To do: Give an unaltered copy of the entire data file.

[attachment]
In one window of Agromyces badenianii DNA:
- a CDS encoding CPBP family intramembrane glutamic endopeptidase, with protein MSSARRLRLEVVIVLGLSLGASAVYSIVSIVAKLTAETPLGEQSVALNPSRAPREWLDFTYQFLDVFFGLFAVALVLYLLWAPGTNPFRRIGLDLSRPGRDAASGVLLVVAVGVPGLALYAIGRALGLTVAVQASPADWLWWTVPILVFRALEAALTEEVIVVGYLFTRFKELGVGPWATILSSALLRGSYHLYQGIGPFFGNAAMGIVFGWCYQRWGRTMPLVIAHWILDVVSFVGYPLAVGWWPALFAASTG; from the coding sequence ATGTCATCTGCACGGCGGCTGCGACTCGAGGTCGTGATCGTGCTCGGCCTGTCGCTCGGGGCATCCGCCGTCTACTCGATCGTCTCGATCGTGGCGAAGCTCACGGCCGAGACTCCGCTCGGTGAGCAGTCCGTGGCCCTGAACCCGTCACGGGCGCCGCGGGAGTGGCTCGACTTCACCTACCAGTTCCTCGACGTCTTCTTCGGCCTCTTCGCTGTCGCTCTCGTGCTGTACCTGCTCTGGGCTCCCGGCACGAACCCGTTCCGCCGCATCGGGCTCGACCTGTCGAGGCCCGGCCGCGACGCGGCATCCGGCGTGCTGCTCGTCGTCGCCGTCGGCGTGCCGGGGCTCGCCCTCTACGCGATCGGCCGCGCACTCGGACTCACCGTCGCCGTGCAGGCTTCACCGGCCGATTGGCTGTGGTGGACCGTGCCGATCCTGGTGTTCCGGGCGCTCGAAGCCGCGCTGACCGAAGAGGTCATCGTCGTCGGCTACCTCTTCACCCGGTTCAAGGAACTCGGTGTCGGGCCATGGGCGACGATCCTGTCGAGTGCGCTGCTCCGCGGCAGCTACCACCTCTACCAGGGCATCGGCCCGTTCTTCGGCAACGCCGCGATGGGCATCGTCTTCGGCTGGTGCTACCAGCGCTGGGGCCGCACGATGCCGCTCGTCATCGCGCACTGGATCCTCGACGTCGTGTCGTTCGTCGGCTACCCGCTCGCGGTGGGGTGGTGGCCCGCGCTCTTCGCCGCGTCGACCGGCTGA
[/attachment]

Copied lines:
In one window of Agromyces badenianii DNA:
- a CDS encoding CPBP family intramembrane glutamic endopeptidase, with protein MSSARRLRLEVVIVLGLSLGASAVYSIVSIVAKLTAETPLGEQSVALNPSRAPREWLDFTYQFLDVFFGLFAVALVLYLLWAPGTNPFRRIGLDLSRPGRDAASGVLLVVAVGVPGLALYAIGRALGLTVAVQASPADWLWWTVPILVFRALEAALTEEVIVVGYLFTRFKELGVGPWATILSSALLRGSYHLYQGIGPFFGNAAMGIVFGWCYQRWGRTMPLVIAHWILDVVSFVGYPLAVGWWPALFAASTG; from the coding sequence ATGTCATCTGCACGGCGGCTGCGACTCGAGGTCGTGATCGTGCTCGGCCTGTCGCTCGGGGCATCCGCCGTCTACTCGATCGTCTCGATCGTGGCGAAGCTCACGGCCGAGACTCCGCTCGGTGAGCAGTCCGTGGCCCTGAACCCGTCACGGGCGCCGCGGGAGTGGCTCGACTTCACCTACCAGTTCCTCGACGTCTTCTTCGGCCTCTTCGCTGTCGCTCTCGTGCTGTACCTGCTCTGGGCTCCCGGCACGAACCCGTTCCGCCGCATCGGGCTCGACCTGTCGAGGCCCGGCCGCGACGCGGCATCCGGCGTGCTGCTCGTCGTCGCCGTCGGCGTGCCGGGGCTCGCCCTCTACGCGATCGGCCGCGCACTCGGACTCACCGTCGCCGTGCAGGCTTCACCGGCCGATTGGCTGTGGTGGACCGTGCCGATCCTGGTGTTCCGGGCGCTCGAAGCCGCGCTGACCGAAGAGGTCATCGTCGTCGGCTACCTCTTCACCCGGTTCAAGGAACTCGGTGTCGGGCCATGGGCGACGATCCTGTCGAGTGCGCTGCTCCGCGGCAGCTACCACCTCTACCAGGGCATCGGCCCGTTCTTCGGCAACGCCGCGATGGGCATCGTCTTCGGCTGGTGCTACCAGCGCTGGGGCCGCACGATGCCGCTCGTCATCGCGCACTGGATCCTCGACGTCGTGTCGTTCGTCGGCTACCCGCTCGCGGTGGGGTGGTGGCCCGCGCTCTTCGCCGCGTCGACCGGCTGA